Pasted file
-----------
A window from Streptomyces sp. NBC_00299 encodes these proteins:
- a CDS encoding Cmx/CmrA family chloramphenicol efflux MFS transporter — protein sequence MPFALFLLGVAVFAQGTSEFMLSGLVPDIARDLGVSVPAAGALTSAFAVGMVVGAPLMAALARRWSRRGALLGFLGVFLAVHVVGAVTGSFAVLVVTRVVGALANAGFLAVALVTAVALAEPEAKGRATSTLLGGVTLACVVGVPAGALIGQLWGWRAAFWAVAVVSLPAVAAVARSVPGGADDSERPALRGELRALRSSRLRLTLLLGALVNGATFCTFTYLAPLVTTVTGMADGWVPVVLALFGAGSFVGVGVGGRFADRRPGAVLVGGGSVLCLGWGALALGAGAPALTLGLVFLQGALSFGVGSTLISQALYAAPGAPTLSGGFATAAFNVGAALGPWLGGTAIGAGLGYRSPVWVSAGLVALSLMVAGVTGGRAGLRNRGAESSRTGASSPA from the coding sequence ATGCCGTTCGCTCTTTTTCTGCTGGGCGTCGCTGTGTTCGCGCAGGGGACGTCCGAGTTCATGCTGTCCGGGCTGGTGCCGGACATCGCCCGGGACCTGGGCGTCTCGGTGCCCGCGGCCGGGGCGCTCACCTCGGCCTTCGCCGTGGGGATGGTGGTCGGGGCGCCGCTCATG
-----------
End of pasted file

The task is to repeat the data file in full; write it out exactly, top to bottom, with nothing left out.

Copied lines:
A window from Streptomyces sp. NBC_00299 encodes these proteins:
- a CDS encoding Cmx/CmrA family chloramphenicol efflux MFS transporter — protein sequence MPFALFLLGVAVFAQGTSEFMLSGLVPDIARDLGVSVPAAGALTSAFAVGMVVGAPLMAALARRWSRRGALLGFLGVFLAVHVVGAVTGSFAVLVVTRVVGALANAGFLAVALVTAVALAEPEAKGRATSTLLGGVTLACVVGVPAGALIGQLWGWRAAFWAVAVVSLPAVAAVARSVPGGADDSERPALRGELRALRSSRLRLTLLLGALVNGATFCTFTYLAPLVTTVTGMADGWVPVVLALFGAGSFVGVGVGGRFADRRPGAVLVGGGSVLCLGWGALALGAGAPALTLGLVFLQGALSFGVGSTLISQALYAAPGAPTLSGGFATAAFNVGAALGPWLGGTAIGAGLGYRSPVWVSAGLVALSLMVAGVTGGRAGLRNRGAESSRTGASSPA from the coding sequence ATGCCGTTCGCTCTTTTTCTGCTGGGCGTCGCTGTGTTCGCGCAGGGGACGTCCGAGTTCATGCTGTCCGGGCTGGTGCCGGACATCGCCCGGGACCTGGGCGTCTCGGTGCCCGCGGCCGGGGCGCTCACCTCGGCCTTCGCCGTGGGGATGGTGGTCGGGGCGCCGCTCATG